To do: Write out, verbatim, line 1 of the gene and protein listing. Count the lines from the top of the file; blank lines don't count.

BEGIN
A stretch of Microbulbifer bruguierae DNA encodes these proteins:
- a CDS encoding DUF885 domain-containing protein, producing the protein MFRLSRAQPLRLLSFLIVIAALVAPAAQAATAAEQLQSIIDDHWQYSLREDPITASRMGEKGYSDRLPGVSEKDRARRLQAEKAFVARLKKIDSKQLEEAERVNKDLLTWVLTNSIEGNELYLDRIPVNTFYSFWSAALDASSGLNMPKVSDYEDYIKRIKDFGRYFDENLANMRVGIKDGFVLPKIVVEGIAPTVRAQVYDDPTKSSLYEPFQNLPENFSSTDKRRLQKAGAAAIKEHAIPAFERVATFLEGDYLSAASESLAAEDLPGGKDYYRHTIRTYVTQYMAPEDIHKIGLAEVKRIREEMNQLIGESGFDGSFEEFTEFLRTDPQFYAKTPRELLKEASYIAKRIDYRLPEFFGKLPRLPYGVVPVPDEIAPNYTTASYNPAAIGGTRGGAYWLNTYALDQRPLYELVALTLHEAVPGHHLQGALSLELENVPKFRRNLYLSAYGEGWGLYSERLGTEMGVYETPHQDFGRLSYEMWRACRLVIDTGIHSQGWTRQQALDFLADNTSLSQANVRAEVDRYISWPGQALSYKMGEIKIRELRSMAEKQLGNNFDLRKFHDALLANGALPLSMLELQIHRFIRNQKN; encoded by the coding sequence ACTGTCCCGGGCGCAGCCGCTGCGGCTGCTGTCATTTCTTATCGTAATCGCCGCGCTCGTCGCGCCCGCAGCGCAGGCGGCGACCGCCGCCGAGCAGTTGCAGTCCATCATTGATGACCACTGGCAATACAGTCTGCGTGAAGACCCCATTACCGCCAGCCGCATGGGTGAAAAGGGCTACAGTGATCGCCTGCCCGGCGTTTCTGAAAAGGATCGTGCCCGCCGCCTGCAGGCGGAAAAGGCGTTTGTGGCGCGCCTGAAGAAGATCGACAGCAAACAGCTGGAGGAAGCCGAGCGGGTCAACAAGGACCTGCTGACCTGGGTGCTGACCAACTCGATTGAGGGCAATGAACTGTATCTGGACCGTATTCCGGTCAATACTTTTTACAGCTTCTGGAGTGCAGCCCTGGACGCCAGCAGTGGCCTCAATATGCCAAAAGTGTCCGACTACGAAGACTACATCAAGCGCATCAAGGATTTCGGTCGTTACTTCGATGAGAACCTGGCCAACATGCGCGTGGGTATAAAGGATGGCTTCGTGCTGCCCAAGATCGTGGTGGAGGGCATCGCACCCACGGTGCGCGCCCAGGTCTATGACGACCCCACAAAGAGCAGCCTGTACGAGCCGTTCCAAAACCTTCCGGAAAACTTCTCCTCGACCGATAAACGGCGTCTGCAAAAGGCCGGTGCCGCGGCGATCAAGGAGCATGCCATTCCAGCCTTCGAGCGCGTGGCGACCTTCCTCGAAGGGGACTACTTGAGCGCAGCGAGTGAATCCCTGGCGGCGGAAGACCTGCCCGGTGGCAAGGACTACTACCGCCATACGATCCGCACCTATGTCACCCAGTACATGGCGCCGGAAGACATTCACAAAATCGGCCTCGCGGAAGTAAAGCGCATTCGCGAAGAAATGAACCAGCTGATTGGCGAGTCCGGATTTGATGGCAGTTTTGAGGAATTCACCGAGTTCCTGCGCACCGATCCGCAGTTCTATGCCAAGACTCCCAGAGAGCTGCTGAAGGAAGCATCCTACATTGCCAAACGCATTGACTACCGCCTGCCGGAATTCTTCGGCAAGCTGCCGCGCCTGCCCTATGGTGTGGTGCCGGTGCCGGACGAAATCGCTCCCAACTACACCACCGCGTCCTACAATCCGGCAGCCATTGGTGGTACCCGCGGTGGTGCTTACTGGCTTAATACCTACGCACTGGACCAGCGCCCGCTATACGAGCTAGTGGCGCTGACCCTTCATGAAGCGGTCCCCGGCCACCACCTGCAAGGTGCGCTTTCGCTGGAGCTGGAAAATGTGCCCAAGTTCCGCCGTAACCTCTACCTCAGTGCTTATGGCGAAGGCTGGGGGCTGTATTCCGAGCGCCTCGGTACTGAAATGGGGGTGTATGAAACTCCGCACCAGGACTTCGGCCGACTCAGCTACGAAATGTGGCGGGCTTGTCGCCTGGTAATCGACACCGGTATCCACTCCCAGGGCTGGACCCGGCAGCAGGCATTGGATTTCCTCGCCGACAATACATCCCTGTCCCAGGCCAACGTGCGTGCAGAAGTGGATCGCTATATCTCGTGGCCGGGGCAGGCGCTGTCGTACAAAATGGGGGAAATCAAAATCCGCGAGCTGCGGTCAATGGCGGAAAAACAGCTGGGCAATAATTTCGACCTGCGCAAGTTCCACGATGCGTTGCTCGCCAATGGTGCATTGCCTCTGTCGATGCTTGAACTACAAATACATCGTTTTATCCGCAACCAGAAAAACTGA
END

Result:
A stretch of Microbulbifer bruguierae DNA encodes these proteins: